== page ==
Pierre Jahan — Points d’Orgue, 1930-1960
Points d’Orgue, 1930-1960
Past: November 9, 2013 → January 18, 2014
In photography, as in music, there are works that remain deliciously tenacious from generation to generation, and which, even if they seldom figure in prestigious concerts, are more pervasive than many that are celebrated by history or contemporary opinion.
This kind of minor tune, played out between light and shadow in a life dedicated to photography, was not, however, the essence of Pierre Jahan’s work. As an artist fiercely dedicated to freedom, little given to sycophancy, and unconcerned by the zeitgeist, it was simply a smokescreen that protected him. But discreetly, in his own way, he composed major pieces in the different registers that his temperament led him to explore. Unreservedly, and with dexterity, he deployed all sorts of creative fantasies, exploding received ideas about subject, form, technique and aesthetics.
Since 1986, the galerie michèle chomette has consistently displayed the discoveries yielded up by Jahan’s work, penetrating his defences and, during his lifetime, bringing to light important images and new series; and then, after his death, delving into the huge archive that is now housed in the IMEC, whose cooperation was indispensable to this work.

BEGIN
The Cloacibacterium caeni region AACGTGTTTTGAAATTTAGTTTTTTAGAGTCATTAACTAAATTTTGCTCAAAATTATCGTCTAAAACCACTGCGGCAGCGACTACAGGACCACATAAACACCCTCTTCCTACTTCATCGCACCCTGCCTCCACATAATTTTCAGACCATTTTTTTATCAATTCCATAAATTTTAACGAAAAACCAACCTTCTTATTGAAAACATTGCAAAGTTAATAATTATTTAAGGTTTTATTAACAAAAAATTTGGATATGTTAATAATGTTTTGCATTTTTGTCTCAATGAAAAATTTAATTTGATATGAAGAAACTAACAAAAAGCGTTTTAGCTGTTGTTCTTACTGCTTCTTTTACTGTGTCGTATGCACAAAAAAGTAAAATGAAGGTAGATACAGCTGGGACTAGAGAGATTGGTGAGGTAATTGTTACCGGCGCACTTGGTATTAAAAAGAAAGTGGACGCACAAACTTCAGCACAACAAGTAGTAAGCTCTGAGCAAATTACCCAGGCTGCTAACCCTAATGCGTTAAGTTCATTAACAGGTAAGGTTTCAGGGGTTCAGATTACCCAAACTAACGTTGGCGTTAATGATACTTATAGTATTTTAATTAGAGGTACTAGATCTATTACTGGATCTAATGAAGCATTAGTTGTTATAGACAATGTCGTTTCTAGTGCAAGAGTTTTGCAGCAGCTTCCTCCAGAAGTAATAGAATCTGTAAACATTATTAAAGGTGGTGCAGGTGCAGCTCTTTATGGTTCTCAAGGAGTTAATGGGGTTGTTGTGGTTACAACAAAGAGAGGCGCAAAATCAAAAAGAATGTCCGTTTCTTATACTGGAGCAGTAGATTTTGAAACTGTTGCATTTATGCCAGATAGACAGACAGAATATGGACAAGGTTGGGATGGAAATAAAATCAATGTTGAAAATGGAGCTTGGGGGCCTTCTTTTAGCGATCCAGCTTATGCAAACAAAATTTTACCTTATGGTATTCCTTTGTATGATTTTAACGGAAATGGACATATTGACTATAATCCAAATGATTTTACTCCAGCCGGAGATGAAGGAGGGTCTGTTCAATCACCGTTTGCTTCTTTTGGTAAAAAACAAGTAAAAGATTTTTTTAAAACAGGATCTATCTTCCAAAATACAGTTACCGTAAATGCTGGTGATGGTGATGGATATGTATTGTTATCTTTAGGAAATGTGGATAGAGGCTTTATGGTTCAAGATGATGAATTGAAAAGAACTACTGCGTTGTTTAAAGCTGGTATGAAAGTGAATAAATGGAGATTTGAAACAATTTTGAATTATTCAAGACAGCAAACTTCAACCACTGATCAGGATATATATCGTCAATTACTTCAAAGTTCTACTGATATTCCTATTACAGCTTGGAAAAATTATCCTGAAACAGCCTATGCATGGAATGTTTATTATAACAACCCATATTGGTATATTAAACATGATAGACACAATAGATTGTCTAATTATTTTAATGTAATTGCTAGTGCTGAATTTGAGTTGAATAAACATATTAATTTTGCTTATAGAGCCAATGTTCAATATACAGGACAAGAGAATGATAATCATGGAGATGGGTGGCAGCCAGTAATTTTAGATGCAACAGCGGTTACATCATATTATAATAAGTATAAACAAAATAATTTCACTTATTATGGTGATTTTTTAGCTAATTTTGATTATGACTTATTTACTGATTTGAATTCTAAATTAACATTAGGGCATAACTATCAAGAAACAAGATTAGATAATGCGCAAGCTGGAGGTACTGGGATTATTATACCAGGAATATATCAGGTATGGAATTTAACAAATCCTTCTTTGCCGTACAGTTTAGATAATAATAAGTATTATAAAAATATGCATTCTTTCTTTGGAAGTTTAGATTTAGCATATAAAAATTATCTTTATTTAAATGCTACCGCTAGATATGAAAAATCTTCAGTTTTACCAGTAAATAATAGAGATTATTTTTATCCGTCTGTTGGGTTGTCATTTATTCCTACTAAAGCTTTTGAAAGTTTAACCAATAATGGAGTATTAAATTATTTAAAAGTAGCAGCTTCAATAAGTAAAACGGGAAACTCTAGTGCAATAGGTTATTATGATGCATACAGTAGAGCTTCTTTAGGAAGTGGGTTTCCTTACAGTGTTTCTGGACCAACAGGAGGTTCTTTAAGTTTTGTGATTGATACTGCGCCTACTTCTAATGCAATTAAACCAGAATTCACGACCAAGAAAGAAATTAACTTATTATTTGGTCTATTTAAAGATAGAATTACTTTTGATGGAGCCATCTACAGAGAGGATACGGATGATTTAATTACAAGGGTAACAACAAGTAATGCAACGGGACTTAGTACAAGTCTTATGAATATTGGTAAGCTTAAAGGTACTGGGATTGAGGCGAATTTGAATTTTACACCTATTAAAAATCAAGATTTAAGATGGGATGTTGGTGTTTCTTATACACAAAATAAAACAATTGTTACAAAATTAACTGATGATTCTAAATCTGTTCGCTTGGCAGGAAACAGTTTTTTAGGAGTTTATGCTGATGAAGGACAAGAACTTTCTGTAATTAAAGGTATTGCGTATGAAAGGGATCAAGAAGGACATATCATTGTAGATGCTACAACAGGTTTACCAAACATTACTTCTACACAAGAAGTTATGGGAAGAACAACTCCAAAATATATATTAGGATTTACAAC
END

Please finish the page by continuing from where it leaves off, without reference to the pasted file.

Pierre Jahan has had a succession of solo exhibitions at the gallery — in 1986, 1988, 1998 and 2005 — based on groups or sequences that he himself created. Our tribute to him in 2003, our presentation at Paris Photo 2011 and the 2010 exhibition at the Musée Réattu in Arles were, on the other hand, retrospective in character, bringing out the diversity of his areas of production, and his artistic itinerary.
This new exhibition centres on constellations of images in which each dominant star relates to those that gravitate around it in a way that is dictated by the amount of work done on a given subject, the reporting of an event, similarities in the formal approach or the post-development phase, or again, and in particular, the resonances and variations that proliferate across Jahan’s plethoric gamut. The idea is to illuminate his oeuvre from the interior, and to bring out the luminous persistence of the high points he attained in a number of registers, some examples of which will be especially prominent.